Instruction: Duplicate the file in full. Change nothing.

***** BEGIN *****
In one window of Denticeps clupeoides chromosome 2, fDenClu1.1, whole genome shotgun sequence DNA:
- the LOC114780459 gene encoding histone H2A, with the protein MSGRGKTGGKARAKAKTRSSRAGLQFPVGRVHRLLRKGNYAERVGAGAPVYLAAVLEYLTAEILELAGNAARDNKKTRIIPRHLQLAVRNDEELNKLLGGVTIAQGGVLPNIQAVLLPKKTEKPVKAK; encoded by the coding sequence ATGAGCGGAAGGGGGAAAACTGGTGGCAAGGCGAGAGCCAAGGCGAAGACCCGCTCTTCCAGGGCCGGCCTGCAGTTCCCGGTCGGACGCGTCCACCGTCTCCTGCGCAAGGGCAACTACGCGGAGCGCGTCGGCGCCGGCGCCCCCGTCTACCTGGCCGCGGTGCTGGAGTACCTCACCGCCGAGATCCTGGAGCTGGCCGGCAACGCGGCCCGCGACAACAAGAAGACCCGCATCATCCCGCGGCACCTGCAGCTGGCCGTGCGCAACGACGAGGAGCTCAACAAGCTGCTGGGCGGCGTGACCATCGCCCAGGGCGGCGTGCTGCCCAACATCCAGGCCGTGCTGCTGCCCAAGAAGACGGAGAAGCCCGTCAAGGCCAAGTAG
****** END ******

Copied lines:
In one window of Denticeps clupeoides chromosome 2, fDenClu1.1, whole genome shotgun sequence DNA:
- the LOC114780459 gene encoding histone H2A, with the protein MSGRGKTGGKARAKAKTRSSRAGLQFPVGRVHRLLRKGNYAERVGAGAPVYLAAVLEYLTAEILELAGNAARDNKKTRIIPRHLQLAVRNDEELNKLLGGVTIAQGGVLPNIQAVLLPKKTEKPVKAK; encoded by the coding sequence ATGAGCGGAAGGGGGAAAACTGGTGGCAAGGCGAGAGCCAAGGCGAAGACCCGCTCTTCCAGGGCCGGCCTGCAGTTCCCGGTCGGACGCGTCCACCGTCTCCTGCGCAAGGGCAACTACGCGGAGCGCGTCGGCGCCGGCGCCCCCGTCTACCTGGCCGCGGTGCTGGAGTACCTCACCGCCGAGATCCTGGAGCTGGCCGGCAACGCGGCCCGCGACAACAAGAAGACCCGCATCATCCCGCGGCACCTGCAGCTGGCCGTGCGCAACGACGAGGAGCTCAACAAGCTGCTGGGCGGCGTGACCATCGCCCAGGGCGGCGTGCTGCCCAACATCCAGGCCGTGCTGCTGCCCAAGAAGACGGAGAAGCCCGTCAAGGCCAAGTAG